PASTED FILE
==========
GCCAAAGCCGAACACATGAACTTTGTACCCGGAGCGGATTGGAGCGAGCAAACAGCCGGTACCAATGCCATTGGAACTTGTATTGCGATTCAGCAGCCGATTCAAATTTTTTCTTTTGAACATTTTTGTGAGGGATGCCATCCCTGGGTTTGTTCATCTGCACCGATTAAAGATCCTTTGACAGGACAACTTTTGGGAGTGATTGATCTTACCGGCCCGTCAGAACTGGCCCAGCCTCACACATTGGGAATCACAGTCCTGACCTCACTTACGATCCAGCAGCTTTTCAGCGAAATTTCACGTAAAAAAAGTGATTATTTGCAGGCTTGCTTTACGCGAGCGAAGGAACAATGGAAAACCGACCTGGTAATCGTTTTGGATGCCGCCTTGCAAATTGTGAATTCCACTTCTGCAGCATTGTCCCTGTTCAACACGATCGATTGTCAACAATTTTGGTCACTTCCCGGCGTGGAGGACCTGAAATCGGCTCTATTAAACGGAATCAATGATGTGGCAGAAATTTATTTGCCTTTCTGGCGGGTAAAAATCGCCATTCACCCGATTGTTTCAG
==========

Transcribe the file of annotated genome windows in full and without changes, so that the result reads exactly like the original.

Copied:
GCCAAAGCCGAACACATGAACTTTGTACCCGGAGCGGATTGGAGCGAGCAAACAGCCGGTACCAATGCCATTGGAACTTGTATTGCGATTCAGCAGCCGATTCAAATTTTTTCTTTTGAACATTTTTGTGAGGGATGCCATCCCTGGGTTTGTTCATCTGCACCGATTAAAGATCCTTTGACAGGACAACTTTTGGGAGTGATTGATCTTACCGGCCCGTCAGAACTGGCCCAGCCTCACACATTGGGAATCACAGTCCTGACCTCACTTACGATCCAGCAGCTTTTCAGCGAAATTTCACGTAAAAAAAGTGATTATTTGCAGGCTTGCTTTACGCGAGCGAAGGAACAATGGAAAACCGACCTGGTAATCGTTTTGGATGCCGCCTTGCAAATTGTGAATTCCACTTCTGCAGCATTGTCCCTGTTCAACACGATCGATTGTCAACAATTTTGGTCACTTCCCGGCGTGGAGGACCTGAAATCGGCTCTATTAAACGGAATCAATGATGTGGCAGAAATTTATTTGCCTTTCTGGCGGGTAAAAATCGCCATTCACCCGATTGTTTCAG